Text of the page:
FAVA BEANS; lavender, banana, pecorino

What you don’t see in this picture is how the dish was delivered. Everything was layered in an bottomless glass and the waiter pulled the glass away, dropping the contents. This was very creamy, sweet. Refreshing believe it or not.


SPRING GARLIC; parsley, lemon, chicken

This was handed to us by the waiter and we were asked to hold it, instead of it being placed down on the table. The fork holds three gelee’s. I think at this point I started asking on the techniques and what hydrocolloids are used. What’s interesting about the service is they have to memorize a large amount of information so when they deliver it, it sounds like a speech. Each time you ask a question, they stumble and get confused. I used the term “hydrocolloid” and the waiter did not know what I meant. Interestingly, he ended up being the most friendly and helpful. The other waiters would never volunteer information even though I clearly was an educated diner. Only when I hit on key terms, would they confirm or deny the ingredient.

Anyway, I liked the garlic soup a lot. The gelee’s were interesting in concept but I am not sure they added anything to the dish. Well, I take that back. They did their job of adding the three flavors to the soup.


SHORT RIB; Guinness, peanut, fried broccoli

You may be wondering where the Guinness is. It’s that huge sheet on top. It’s a sheet of Guinness gel. Amazing. They use this technique a lot at Alinea, it seems. I was told they pout it on a sheetpan (or acetate) and bend it back and forth to flatten it. The fried broccoli was salted and added contrast to the dish in terms of flavor and texture. Parts of the dish reminded me of Thai cooking. The short ribs were incredibly tender but it’s the accompaniments that made it work.

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HOT POTATO; cold potato, black truffle, butter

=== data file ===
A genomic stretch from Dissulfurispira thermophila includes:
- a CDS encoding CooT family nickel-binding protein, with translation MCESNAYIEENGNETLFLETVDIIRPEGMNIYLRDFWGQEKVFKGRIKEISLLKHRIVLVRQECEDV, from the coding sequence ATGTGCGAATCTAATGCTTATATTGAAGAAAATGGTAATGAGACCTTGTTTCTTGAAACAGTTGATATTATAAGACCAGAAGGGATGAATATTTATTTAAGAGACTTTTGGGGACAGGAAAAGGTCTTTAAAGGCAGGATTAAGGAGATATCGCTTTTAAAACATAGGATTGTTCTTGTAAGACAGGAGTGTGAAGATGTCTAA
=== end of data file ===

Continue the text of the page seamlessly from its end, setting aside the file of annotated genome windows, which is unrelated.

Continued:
Their infamous hot potato / cold potato dish. The bowl is made out of wax and formed twice daily. There is a pin that is stuck through the dish holding the ingredients. You are supposed to pull the pin, dropping the ingredients into the soup below. The truffles are from France (I asked). Excellent contrast in temperatures. Great flavors.


PORK BELLY; smoked paprika, polenta, picked vegetables

Interesting dish. You can’t see the pork belly because there’s a sheet that’s wrapped around it. To be honest, I don’t remember much about this dish.


CHICKEN SKIN; truffle, corn, thyme

I am very picky when it comes to poultry skin. I love it when it’s crispy and not gummy. This had a texture like really large bread crumbs. I am not sure if they used tapioca maltodextrin here but it’s how I’d imagine it’d feel like.


MANGO; soy, foie gras

They made a capsule out of mango. It tasted exactly like a fruit rollup but firmer. Inside they put foie gras creamed with (I believe) creme fraice. Amazing. The best part is after you are done with it, it sticks to your teeth so you get to taste sweet mango for a few minutes.


CARAMEL CORN; “liquefied”

One of the biggest hits of the night. They take butter popcorn and steep it in heavy cream, blend it, then strain it. There’s a caramel foam on top made with soy lecithin. Incredible and something I definitely want to recreate.


CRANBERRY; frozen and chewy, bitter orange, chervil

If I recall correctly, this was done on the anti-griddle. They used Ultra Tex which gives it a very attractive chewy/gummy texture. The stainless steel pin is used as an eating utensil. During the entire meal, there was a pillow in front of each of us that held utensils for the next course. We were instructed to put used utensils down on each dish as we were finished with them. The staff was very good at removing and placing new silverware, oftentimes without us even noticing.


WAGYU BEEF; black truffle, potato, Blix Elixir

Excellent presentation and execution for this dish. About half an hour before we actually ate this dish, they bought out to pairs of chopsticks holding these pale pink sheets. We quickly gathered from the tables next to us that it was Wagyu beef frozen in liquid nitrogen. Finally, they brought out a hot potato wrapped in black truffle. They put the beef on top and the heat melted it. They also put a vinaigrette on top with aged Sherry vinegar and fat rendered from the beef. This was heaven!


ICE FISH; shellfish, horseradish, parsley

It was explained to us that ice fish come from the Antarctic and they are the only animals without hobgoblin. The dish looked whimsically like an undersea scene. There were all sorts of mysterious shellfish. I thought some of the pieces were geoduck but they were actually scallops. There were nice pieces of fried horseradish which I greatly preferred over the liquid one. I thought the liquid horseradish was very overpowering and I actually struggled to finish the dish.


APPLE CIDER; walnut milk, cinnamon, vegetable ash